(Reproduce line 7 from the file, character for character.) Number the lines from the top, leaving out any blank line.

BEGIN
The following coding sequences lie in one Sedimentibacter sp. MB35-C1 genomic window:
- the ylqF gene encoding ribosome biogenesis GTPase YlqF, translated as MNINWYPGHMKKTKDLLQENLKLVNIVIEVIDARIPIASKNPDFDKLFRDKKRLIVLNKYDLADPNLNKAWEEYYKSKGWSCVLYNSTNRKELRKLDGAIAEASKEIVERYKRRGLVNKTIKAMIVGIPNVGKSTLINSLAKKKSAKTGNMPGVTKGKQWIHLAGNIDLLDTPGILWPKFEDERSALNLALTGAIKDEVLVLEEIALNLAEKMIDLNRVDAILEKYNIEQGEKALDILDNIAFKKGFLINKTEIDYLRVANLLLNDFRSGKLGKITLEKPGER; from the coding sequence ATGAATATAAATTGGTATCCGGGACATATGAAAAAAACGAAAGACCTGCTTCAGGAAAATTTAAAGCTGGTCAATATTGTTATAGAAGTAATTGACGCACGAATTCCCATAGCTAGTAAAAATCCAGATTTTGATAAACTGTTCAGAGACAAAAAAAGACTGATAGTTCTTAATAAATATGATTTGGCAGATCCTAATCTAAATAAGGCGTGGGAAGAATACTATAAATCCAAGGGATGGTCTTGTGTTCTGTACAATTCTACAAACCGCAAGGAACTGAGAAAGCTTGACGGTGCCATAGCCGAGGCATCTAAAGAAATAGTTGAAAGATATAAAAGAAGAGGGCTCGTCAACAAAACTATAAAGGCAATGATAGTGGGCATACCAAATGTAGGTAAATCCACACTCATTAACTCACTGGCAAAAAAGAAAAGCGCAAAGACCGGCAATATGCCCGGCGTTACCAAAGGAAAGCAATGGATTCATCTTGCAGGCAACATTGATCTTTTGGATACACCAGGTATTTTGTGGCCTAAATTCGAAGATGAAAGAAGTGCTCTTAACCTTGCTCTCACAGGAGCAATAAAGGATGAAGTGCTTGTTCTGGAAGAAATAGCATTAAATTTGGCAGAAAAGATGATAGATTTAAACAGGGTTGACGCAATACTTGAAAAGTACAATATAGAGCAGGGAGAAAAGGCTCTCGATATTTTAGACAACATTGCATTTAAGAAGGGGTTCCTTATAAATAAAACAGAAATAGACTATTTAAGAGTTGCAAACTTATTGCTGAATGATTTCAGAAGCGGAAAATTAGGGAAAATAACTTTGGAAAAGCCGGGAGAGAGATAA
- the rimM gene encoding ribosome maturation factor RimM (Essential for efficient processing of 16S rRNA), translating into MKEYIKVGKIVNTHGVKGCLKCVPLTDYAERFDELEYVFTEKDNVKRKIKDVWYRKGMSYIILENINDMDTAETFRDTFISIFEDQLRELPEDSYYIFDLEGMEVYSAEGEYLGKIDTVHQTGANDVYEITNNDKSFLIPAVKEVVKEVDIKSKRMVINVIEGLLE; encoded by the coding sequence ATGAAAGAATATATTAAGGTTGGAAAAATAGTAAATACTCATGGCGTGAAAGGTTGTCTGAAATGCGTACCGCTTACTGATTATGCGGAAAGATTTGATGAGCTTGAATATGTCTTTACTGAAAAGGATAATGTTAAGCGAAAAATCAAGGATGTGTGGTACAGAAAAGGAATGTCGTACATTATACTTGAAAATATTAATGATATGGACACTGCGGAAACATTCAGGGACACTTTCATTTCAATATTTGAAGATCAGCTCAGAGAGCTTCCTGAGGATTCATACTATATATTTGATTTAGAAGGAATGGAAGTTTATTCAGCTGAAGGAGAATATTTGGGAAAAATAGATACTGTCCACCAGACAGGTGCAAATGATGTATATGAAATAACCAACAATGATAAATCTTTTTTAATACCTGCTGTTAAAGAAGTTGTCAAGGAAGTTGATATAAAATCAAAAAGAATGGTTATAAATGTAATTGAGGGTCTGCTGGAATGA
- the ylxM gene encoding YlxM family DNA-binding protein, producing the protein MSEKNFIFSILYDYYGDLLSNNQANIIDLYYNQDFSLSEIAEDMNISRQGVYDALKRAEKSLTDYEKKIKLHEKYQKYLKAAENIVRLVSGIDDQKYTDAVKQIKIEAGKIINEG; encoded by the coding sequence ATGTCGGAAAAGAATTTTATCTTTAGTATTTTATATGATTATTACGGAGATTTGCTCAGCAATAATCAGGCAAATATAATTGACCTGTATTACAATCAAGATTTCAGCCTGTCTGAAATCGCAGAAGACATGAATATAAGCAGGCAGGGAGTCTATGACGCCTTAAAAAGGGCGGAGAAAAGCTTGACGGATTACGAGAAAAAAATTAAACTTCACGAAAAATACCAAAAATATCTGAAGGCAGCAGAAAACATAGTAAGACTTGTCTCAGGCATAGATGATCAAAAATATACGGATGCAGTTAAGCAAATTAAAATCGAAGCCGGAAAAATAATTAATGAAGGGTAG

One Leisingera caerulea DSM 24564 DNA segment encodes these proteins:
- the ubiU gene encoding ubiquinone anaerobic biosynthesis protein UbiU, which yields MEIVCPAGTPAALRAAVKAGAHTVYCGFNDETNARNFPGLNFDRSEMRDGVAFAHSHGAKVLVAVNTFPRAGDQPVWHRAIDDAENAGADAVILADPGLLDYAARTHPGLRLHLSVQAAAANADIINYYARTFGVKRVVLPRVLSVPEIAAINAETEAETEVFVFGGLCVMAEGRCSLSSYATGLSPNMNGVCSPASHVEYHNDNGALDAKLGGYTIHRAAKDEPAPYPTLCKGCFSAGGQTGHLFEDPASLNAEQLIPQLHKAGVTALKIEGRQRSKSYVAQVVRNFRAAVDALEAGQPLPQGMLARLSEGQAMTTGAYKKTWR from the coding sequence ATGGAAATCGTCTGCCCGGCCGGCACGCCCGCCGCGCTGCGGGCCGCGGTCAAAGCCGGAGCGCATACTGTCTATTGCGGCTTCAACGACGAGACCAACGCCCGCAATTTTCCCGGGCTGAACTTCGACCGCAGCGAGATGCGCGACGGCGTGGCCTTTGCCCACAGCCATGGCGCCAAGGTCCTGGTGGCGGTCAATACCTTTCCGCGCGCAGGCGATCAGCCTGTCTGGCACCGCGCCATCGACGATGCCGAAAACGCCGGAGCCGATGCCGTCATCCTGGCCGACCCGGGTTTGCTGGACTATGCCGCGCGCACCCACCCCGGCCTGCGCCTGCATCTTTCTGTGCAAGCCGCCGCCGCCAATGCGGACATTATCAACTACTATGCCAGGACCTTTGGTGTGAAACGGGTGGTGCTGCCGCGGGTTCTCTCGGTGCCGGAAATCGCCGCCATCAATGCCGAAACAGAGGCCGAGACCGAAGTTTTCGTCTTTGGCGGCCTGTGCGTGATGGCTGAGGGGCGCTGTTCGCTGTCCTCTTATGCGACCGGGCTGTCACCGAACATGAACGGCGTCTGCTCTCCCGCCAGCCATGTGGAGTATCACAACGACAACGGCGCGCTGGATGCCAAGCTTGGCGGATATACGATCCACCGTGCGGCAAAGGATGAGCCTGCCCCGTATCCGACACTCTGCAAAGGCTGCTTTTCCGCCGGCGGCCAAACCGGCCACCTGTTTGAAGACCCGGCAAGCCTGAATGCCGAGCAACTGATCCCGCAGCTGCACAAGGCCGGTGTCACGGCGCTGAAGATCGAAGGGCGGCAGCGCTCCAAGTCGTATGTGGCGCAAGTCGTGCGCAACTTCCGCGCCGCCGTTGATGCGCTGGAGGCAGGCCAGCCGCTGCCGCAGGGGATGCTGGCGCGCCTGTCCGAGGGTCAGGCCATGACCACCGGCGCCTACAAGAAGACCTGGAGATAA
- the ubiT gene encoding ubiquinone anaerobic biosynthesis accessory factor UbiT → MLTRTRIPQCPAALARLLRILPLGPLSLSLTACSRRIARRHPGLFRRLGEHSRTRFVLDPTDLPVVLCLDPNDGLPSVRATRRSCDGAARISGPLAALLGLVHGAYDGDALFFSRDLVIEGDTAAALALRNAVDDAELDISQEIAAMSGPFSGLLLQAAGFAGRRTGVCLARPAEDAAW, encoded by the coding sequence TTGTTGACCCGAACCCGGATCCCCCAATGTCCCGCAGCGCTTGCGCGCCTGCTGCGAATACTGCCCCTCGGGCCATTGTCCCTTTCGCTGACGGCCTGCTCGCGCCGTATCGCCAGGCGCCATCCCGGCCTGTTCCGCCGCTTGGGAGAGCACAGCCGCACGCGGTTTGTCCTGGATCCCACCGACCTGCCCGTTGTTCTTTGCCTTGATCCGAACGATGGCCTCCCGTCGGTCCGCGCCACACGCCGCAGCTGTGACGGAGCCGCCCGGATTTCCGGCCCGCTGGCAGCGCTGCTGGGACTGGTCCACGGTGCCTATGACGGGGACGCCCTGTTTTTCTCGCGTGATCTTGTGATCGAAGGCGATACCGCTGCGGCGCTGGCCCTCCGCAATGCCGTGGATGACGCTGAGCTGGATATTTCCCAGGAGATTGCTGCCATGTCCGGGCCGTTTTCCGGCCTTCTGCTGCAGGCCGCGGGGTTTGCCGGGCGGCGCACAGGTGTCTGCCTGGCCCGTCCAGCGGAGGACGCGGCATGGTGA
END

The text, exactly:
- the ubiT gene encoding ubiquinone anaerobic biosynthesis accessory factor UbiT → MLTRTRIPQCPAALARLLRILPLGPLSLSLTACSRRIARRHPGLFRRLGEHSRTRFVLDPTDLPVVLCLDPNDGLPSVRATRRSCDGAARISGPLAALLGLVHGAYDGDALFFSRDLVIEGDTAAALALRNAVDDAELDISQEIAAMSGPFSGLLLQAAGFAGRRTGVCLARPAEDAAW, encoded by the coding sequence TTGTTGACCCGAACCCGGATCCCCCAATGTCCCGCAGCGCTTGCGCGCCTGCTGCGAATACTGCCCCTCGGGCCATTGTCCCTTTCGCTGACGGCCTGCTCGCGCCGTATCGCCAGGCGCCATCCCGGCCTGTTCCGCCGCTTGGGAGAGCACAGCCGCACGCGGTTTGTCCTGGATCCCACCGACCTGCCCGTTGTTCTTTGCCTTGATCCGAACGATGGCCTCCCGTCGGTCCGCGCCACACGCCGCAGCTGTGACGGAGCCGCCCGGATTTCCGGCCCGCTGGCAGCGCTGCTGGGACTGGTCCACGGTGCCTATGACGGGGACGCCCTGTTTTTCTCGCGTGATCTTGTGATCGAAGGCGATACCGCTGCGGCGCTGGCCCTCCGCAATGCCGTGGATGACGCTGAGCTGGATATTTCCCAGGAGATTGCTGCCATGTCCGGGCCGTTTTCCGGCCTTCTGCTGCAGGCCGCGGGGTTTGCCGGGCGGCGCACAGGTGTCTGCCTGGCCCGTCCAGCGGAGGACGCGGCATGGTGA